According to one embodiment of a PLL, the PLL comprises a DCO, a phase error to digital word converter, characterization circuitry and control word modification circuitry. The DCO is configured to generate an output response corresponding to a control word input. The phase error to digital word converter is configured to convert the output response of the DCO to a digital representation while the PLL is configured in a characterization mode. The characterization circuitry is configured to vary the control word input over a range of values while the PLL is configured in the characterization mode and to measure the output response of the DCO over the range of control word input values based on the digital representation of the DCO output response generated by the phase error to digital word converter. The control word modification circuitry is configured to modify the control word input to the DCO based on the measured output response of the DCO while the PLL is configured in a functional mode.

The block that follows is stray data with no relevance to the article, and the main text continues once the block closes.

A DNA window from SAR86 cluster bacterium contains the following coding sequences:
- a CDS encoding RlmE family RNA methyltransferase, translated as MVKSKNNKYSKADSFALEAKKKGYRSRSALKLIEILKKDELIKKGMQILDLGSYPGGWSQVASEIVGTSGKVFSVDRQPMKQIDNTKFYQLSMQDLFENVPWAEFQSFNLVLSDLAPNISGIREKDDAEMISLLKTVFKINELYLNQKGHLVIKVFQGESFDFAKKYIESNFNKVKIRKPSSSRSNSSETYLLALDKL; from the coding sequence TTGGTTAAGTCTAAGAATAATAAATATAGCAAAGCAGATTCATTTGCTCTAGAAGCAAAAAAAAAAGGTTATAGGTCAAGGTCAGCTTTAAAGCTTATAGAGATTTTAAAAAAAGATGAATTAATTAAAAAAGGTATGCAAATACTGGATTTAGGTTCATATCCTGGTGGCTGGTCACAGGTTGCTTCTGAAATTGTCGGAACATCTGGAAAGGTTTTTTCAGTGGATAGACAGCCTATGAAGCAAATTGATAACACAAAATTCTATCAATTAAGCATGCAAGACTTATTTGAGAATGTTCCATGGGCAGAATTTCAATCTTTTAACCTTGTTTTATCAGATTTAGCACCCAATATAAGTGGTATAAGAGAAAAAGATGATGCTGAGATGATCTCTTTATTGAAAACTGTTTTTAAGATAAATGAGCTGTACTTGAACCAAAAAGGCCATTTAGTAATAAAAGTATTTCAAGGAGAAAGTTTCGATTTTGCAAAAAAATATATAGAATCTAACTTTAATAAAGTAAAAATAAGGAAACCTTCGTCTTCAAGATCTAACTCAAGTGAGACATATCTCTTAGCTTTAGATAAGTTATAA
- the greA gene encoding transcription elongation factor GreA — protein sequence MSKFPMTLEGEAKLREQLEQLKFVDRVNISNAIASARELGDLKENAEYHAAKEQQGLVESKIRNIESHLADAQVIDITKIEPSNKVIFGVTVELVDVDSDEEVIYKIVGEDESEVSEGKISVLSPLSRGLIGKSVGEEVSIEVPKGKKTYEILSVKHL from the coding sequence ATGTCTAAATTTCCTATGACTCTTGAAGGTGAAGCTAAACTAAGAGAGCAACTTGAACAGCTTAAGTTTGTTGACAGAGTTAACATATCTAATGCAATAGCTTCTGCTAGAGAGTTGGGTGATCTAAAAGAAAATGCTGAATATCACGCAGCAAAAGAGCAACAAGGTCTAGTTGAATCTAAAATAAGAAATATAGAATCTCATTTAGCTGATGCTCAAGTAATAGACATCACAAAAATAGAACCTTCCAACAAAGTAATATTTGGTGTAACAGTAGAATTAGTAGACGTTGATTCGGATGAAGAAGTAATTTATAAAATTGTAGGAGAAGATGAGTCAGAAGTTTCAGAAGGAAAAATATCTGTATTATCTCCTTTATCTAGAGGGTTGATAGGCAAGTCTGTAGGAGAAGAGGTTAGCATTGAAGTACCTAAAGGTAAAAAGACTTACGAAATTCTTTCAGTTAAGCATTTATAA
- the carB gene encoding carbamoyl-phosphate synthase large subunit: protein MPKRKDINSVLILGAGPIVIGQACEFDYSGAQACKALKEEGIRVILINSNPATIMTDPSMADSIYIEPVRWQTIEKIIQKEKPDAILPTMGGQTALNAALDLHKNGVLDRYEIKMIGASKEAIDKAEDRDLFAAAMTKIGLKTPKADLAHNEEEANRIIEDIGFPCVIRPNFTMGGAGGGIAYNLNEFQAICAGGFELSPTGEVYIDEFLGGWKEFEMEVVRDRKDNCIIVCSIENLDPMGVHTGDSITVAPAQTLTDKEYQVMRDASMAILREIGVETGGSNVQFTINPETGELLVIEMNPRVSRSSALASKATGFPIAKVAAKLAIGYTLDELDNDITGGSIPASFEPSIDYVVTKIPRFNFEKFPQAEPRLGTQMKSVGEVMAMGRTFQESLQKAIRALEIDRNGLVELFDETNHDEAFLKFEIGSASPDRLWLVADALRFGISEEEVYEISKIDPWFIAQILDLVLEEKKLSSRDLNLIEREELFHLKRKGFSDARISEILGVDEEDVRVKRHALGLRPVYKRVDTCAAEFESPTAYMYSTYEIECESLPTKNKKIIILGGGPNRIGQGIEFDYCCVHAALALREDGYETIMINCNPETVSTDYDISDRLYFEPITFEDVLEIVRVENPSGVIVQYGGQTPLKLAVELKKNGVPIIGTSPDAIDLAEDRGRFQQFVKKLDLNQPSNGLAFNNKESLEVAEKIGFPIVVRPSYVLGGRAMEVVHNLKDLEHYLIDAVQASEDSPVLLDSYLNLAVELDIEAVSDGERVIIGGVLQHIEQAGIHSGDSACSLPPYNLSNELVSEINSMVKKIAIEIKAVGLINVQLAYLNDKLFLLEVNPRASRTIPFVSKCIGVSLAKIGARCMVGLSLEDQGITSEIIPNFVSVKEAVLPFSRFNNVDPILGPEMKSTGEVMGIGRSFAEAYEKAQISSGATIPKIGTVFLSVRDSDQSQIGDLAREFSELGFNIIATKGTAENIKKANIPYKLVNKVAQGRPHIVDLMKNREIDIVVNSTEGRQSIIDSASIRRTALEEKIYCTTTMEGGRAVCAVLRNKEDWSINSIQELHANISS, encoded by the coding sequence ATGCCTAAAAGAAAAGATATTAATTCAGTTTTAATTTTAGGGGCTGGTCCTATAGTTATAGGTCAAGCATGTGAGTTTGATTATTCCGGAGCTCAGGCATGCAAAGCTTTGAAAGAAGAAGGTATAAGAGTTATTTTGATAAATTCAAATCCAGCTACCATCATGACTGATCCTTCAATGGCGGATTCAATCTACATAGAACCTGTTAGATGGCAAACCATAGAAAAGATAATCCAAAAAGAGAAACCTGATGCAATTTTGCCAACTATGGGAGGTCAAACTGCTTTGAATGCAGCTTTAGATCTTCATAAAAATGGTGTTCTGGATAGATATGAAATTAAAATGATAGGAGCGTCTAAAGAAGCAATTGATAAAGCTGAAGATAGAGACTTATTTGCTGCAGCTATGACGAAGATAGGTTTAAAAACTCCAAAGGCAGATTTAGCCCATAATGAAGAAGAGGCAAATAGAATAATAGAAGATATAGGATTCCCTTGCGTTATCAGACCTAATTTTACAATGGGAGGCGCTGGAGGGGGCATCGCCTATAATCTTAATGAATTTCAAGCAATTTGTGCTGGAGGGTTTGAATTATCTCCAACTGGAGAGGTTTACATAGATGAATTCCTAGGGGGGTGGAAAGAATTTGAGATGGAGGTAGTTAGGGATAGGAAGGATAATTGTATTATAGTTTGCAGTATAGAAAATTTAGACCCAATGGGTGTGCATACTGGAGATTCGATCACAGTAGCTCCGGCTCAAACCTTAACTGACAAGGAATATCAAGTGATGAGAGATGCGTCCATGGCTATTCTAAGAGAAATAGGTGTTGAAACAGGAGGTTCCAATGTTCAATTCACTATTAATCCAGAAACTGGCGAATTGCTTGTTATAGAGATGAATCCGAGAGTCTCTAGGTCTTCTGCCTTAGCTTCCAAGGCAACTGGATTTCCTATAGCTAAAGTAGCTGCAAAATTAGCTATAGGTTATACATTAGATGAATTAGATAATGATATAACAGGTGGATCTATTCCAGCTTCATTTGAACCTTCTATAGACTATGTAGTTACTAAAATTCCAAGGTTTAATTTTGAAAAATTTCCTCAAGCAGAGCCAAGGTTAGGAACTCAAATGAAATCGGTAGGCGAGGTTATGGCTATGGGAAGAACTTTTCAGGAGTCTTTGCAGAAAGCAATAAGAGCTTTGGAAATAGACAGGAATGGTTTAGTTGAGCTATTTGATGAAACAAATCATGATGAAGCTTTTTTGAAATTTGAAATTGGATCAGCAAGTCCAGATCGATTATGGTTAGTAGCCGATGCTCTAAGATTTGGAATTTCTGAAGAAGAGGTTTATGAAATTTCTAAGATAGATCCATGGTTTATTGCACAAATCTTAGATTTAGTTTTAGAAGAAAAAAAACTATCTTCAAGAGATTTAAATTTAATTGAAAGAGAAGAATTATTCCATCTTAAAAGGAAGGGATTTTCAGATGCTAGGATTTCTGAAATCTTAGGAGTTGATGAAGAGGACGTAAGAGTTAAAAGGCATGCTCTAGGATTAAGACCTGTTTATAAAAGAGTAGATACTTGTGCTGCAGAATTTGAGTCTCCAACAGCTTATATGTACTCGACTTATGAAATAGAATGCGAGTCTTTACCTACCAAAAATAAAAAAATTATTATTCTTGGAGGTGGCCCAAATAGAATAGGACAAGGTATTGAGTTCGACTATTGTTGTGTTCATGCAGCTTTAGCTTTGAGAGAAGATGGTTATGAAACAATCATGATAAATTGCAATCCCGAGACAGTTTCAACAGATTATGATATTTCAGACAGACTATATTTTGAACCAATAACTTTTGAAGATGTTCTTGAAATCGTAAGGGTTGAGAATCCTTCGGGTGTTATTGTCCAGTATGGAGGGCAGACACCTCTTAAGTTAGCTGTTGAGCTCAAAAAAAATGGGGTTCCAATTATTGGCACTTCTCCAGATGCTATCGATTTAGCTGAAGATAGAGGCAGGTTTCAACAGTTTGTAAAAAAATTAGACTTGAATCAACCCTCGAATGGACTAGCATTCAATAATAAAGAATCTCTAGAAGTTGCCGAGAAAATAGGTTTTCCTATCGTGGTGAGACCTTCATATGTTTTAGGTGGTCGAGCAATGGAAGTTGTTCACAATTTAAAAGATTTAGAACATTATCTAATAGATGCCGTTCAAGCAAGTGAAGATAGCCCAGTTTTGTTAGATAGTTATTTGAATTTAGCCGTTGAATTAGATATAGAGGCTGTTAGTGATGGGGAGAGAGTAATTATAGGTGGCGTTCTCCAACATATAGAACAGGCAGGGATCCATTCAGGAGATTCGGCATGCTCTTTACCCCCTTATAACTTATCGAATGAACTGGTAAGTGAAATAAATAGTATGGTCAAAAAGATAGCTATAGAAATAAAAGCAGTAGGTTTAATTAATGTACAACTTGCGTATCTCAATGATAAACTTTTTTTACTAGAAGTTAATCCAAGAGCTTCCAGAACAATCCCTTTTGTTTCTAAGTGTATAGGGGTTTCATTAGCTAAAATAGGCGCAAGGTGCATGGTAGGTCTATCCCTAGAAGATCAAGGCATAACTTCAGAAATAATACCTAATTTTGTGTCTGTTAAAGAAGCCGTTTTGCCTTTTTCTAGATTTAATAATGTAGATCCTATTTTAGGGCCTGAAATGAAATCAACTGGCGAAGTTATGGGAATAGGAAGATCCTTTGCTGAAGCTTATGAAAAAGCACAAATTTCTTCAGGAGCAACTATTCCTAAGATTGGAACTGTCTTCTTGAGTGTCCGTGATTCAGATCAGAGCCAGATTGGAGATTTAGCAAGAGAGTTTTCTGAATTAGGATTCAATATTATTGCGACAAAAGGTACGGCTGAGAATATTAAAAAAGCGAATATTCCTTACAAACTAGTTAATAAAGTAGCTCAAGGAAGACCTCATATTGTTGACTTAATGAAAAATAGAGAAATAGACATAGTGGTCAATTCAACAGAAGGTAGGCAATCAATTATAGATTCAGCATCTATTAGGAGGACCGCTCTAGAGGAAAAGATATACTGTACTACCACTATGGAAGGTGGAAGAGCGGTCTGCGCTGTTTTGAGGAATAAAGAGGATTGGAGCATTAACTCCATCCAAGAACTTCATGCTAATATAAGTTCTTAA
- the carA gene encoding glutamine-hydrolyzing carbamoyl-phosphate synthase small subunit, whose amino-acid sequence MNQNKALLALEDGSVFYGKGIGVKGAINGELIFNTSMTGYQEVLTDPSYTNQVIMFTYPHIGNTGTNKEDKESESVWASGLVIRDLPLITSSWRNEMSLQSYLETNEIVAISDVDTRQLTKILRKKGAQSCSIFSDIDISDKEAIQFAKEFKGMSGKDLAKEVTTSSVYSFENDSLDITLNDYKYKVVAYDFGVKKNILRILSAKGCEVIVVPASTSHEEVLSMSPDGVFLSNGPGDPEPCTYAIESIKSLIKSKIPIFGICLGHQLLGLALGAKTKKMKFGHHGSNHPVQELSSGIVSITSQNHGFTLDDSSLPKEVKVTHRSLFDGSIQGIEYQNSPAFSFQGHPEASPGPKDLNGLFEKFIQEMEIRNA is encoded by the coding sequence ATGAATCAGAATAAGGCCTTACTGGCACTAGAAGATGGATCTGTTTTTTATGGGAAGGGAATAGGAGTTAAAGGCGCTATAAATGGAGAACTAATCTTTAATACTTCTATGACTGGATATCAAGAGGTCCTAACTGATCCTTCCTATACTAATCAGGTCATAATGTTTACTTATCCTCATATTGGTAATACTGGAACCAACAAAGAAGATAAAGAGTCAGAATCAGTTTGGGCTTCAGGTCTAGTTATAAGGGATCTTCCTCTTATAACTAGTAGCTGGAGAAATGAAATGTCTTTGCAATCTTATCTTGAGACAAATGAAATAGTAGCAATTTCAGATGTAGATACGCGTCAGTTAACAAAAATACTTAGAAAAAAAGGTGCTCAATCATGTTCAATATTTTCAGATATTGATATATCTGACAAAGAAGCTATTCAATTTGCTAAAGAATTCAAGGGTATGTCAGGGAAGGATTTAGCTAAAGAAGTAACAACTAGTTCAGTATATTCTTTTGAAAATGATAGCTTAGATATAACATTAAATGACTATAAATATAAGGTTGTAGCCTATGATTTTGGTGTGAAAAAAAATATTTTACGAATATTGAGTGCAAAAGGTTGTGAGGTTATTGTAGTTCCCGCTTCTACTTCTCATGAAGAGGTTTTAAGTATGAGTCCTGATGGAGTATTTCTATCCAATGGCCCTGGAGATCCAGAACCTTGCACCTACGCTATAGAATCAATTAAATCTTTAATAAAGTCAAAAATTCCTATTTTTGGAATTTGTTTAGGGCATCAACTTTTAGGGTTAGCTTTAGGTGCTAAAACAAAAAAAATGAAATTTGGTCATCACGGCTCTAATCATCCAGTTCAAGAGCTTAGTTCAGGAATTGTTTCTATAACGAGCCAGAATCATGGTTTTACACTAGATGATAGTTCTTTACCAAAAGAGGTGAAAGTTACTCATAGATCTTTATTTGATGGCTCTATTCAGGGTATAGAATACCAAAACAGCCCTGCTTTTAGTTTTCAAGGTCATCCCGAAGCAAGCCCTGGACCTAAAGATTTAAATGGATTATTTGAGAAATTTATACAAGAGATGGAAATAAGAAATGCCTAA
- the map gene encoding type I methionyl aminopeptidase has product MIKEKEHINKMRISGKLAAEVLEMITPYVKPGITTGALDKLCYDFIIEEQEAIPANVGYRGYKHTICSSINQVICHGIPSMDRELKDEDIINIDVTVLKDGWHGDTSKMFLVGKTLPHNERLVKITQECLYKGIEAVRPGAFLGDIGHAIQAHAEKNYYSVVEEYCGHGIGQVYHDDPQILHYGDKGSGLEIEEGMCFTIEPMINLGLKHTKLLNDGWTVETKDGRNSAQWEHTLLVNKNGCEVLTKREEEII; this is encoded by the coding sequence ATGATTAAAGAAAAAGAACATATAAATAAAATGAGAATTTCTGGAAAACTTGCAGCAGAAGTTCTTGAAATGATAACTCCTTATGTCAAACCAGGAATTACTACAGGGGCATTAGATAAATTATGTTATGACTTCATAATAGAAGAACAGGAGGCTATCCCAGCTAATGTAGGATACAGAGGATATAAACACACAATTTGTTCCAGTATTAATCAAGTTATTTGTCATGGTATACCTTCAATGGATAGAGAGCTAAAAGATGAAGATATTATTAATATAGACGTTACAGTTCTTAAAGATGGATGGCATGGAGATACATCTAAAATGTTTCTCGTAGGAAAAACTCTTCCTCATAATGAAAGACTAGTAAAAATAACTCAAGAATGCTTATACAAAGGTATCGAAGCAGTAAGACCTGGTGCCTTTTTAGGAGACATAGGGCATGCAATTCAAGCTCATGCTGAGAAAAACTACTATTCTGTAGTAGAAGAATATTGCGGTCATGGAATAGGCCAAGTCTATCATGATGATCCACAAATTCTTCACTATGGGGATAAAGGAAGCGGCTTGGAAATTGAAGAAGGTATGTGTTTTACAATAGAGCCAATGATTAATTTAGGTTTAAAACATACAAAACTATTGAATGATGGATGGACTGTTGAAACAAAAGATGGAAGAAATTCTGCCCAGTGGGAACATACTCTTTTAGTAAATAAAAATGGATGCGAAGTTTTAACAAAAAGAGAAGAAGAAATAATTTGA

The present invention is not limited to the above features and advantages. Those skilled in the art will recognize additional features and advantages upon reading the following detailed description, and upon viewing the accompanying drawings.

BRIEF DESCRIPTION OF THE DRAWINGS

FIG. 1 is a block diagram of one embodiment of a Digitally Controlled Oscillator (DCO) circuit having circuitry for modifying the control word input to a DCO.

FIG. 2 illustrates one embodiment of processing logic for modifying the control word input to a DCO.

FIG. 3 is a plot diagram illustrating various non-monotonic regions in the output response of a DCO.

FIG. 4 illustrates another embodiment of processing logic for modifying the control word input to a DCO.

FIG. 5 is an exemplary illustration of modifying the control word input to a DCO according to the processing logic of FIG. 4.